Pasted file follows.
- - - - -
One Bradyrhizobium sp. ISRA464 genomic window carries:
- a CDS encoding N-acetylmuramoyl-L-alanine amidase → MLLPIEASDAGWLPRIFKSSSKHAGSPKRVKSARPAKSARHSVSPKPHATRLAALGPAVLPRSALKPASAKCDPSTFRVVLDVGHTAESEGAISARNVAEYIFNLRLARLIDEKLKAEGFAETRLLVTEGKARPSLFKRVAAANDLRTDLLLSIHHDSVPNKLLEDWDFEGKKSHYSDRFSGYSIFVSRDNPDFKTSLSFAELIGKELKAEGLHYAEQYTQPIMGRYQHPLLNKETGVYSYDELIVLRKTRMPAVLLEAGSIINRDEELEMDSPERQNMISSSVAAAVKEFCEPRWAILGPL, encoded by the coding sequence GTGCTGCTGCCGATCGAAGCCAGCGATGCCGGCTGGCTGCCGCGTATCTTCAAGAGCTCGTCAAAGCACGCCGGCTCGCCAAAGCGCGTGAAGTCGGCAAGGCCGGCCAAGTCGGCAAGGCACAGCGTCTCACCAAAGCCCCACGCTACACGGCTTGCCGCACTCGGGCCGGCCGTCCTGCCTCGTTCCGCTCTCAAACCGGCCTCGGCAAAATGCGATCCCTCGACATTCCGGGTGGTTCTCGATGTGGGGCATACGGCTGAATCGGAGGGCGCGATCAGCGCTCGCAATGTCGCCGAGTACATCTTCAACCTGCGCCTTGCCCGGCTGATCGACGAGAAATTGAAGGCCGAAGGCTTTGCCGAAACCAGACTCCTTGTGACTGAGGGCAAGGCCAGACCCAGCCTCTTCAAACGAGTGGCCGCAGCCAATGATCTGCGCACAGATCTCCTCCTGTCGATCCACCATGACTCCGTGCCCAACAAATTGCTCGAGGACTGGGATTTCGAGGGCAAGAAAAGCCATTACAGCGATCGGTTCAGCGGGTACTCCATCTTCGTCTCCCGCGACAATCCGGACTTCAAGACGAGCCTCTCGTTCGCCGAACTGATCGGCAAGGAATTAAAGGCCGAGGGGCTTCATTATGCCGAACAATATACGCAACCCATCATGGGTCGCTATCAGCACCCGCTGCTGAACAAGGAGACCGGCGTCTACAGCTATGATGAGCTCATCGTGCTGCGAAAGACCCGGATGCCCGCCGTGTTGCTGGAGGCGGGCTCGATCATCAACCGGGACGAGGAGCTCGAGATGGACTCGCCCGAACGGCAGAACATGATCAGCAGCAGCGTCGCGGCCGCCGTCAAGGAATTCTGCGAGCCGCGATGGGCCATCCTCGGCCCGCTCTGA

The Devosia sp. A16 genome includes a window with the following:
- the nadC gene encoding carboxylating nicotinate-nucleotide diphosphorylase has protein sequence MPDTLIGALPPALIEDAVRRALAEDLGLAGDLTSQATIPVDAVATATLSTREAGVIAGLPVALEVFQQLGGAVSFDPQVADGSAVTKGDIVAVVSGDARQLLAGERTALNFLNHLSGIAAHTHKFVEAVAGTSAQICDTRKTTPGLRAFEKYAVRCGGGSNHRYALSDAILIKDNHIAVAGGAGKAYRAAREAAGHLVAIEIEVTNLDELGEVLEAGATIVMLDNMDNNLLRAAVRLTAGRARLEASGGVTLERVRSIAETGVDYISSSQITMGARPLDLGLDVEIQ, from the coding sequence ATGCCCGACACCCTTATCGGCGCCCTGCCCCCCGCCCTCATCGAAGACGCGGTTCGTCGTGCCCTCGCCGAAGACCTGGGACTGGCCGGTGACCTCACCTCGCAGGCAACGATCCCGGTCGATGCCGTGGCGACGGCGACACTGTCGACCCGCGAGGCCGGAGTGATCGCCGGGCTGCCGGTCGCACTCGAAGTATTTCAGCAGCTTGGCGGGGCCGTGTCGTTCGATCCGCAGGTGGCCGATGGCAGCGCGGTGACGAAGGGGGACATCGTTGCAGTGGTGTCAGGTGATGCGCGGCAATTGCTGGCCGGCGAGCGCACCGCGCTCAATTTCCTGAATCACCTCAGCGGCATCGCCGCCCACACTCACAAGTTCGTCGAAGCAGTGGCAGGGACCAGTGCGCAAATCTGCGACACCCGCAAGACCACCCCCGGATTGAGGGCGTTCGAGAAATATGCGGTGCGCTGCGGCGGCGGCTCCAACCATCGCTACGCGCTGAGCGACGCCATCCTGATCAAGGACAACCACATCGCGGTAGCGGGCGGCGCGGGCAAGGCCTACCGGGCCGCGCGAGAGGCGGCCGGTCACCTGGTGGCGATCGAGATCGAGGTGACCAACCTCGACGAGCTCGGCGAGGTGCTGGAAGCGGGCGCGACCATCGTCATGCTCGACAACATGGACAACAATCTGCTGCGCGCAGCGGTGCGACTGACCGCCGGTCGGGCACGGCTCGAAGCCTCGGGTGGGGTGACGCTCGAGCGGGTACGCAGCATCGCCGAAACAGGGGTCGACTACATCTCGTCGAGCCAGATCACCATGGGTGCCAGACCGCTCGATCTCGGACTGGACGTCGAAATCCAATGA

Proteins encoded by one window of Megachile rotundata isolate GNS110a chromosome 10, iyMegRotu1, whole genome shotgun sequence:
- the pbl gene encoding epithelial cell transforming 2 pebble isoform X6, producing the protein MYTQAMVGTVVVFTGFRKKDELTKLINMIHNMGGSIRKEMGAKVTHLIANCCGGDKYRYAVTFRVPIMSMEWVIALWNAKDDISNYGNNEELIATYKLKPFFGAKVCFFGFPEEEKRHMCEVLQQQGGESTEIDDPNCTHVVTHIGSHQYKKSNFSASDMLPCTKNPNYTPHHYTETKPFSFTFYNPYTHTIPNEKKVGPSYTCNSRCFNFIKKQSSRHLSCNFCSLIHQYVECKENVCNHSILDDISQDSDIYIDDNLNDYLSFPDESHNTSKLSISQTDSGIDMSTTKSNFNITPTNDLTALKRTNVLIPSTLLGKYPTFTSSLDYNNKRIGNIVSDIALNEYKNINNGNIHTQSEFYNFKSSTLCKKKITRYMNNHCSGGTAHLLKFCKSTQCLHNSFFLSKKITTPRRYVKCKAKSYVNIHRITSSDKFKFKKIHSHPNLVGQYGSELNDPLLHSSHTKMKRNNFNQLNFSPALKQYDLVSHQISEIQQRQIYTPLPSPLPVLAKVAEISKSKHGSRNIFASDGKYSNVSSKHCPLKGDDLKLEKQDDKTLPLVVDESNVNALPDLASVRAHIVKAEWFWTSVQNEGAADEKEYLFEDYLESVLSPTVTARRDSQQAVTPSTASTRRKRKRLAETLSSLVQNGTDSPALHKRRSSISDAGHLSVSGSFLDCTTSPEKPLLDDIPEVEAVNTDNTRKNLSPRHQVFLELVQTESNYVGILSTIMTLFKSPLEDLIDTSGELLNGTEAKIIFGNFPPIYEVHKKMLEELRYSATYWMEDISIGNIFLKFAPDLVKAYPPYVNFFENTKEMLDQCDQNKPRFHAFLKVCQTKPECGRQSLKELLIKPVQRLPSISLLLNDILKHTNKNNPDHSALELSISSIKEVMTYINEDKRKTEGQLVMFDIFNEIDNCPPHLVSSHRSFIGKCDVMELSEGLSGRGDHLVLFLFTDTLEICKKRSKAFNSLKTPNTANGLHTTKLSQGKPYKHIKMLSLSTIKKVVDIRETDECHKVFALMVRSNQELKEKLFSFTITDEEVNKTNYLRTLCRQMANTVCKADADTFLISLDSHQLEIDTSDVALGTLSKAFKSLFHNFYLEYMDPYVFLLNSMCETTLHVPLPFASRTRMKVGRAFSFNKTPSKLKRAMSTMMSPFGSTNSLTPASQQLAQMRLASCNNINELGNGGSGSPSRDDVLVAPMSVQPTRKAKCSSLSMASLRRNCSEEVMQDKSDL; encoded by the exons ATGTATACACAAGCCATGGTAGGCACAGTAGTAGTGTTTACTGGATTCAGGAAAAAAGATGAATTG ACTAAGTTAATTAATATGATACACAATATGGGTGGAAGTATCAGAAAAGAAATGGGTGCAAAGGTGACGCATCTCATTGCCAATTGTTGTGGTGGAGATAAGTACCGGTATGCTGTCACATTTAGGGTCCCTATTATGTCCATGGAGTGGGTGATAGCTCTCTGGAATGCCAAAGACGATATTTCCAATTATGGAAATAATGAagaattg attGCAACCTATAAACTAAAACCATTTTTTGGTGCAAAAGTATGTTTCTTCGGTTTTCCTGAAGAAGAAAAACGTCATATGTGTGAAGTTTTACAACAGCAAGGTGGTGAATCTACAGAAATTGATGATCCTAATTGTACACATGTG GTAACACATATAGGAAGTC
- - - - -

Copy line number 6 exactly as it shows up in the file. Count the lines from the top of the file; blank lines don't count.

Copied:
- the pbl gene encoding epithelial cell transforming 2 pebble isoform X6, producing the protein MYTQAMVGTVVVFTGFRKKDELTKLINMIHNMGGSIRKEMGAKVTHLIANCCGGDKYRYAVTFRVPIMSMEWVIALWNAKDDISNYGNNEELIATYKLKPFFGAKVCFFGFPEEEKRHMCEVLQQQGGESTEIDDPNCTHVVTHIGSHQYKKSNFSASDMLPCTKNPNYTPHHYTETKPFSFTFYNPYTHTIPNEKKVGPSYTCNSRCFNFIKKQSSRHLSCNFCSLIHQYVECKENVCNHSILDDISQDSDIYIDDNLNDYLSFPDESHNTSKLSISQTDSGIDMSTTKSNFNITPTNDLTALKRTNVLIPSTLLGKYPTFTSSLDYNNKRIGNIVSDIALNEYKNINNGNIHTQSEFYNFKSSTLCKKKITRYMNNHCSGGTAHLLKFCKSTQCLHNSFFLSKKITTPRRYVKCKAKSYVNIHRITSSDKFKFKKIHSHPNLVGQYGSELNDPLLHSSHTKMKRNNFNQLNFSPALKQYDLVSHQISEIQQRQIYTPLPSPLPVLAKVAEISKSKHGSRNIFASDGKYSNVSSKHCPLKGDDLKLEKQDDKTLPLVVDESNVNALPDLASVRAHIVKAEWFWTSVQNEGAADEKEYLFEDYLESVLSPTVTARRDSQQAVTPSTASTRRKRKRLAETLSSLVQNGTDSPALHKRRSSISDAGHLSVSGSFLDCTTSPEKPLLDDIPEVEAVNTDNTRKNLSPRHQVFLELVQTESNYVGILSTIMTLFKSPLEDLIDTSGELLNGTEAKIIFGNFPPIYEVHKKMLEELRYSATYWMEDISIGNIFLKFAPDLVKAYPPYVNFFENTKEMLDQCDQNKPRFHAFLKVCQTKPECGRQSLKELLIKPVQRLPSISLLLNDILKHTNKNNPDHSALELSISSIKEVMTYINEDKRKTEGQLVMFDIFNEIDNCPPHLVSSHRSFIGKCDVMELSEGLSGRGDHLVLFLFTDTLEICKKRSKAFNSLKTPNTANGLHTTKLSQGKPYKHIKMLSLSTIKKVVDIRETDECHKVFALMVRSNQELKEKLFSFTITDEEVNKTNYLRTLCRQMANTVCKADADTFLISLDSHQLEIDTSDVALGTLSKAFKSLFHNFYLEYMDPYVFLLNSMCETTLHVPLPFASRTRMKVGRAFSFNKTPSKLKRAMSTMMSPFGSTNSLTPASQQLAQMRLASCNNINELGNGGSGSPSRDDVLVAPMSVQPTRKAKCSSLSMASLRRNCSEEVMQDKSDL; encoded by the exons ATGTATACACAAGCCATGGTAGGCACAGTAGTAGTGTTTACTGGATTCAGGAAAAAAGATGAATTG ACTAAGTTAATTAATATGATACACAATATGGGTGGAAGTATCAGAAAAGAAATGGGTGCAAAGGTGACGCATCTCATTGCCAATTGTTGTGGTGGAGATAAGTACCGGTATGCTGTCACATTTAGGGTCCCTATTATGTCCATGGAGTGGGTGATAGCTCTCTGGAATGCCAAAGACGATATTTCCAATTATGGAAATAATGAagaattg attGCAACCTATAAACTAAAACCATTTTTTGGTGCAAAAGTATGTTTCTTCGGTTTTCCTGAAGAAGAAAAACGTCATATGTGTGAAGTTTTACAACAGCAAGGTGGTGAATCTACAGAAATTGATGATCCTAATTGTACACATGTG GTAACACATATAGGAAGTC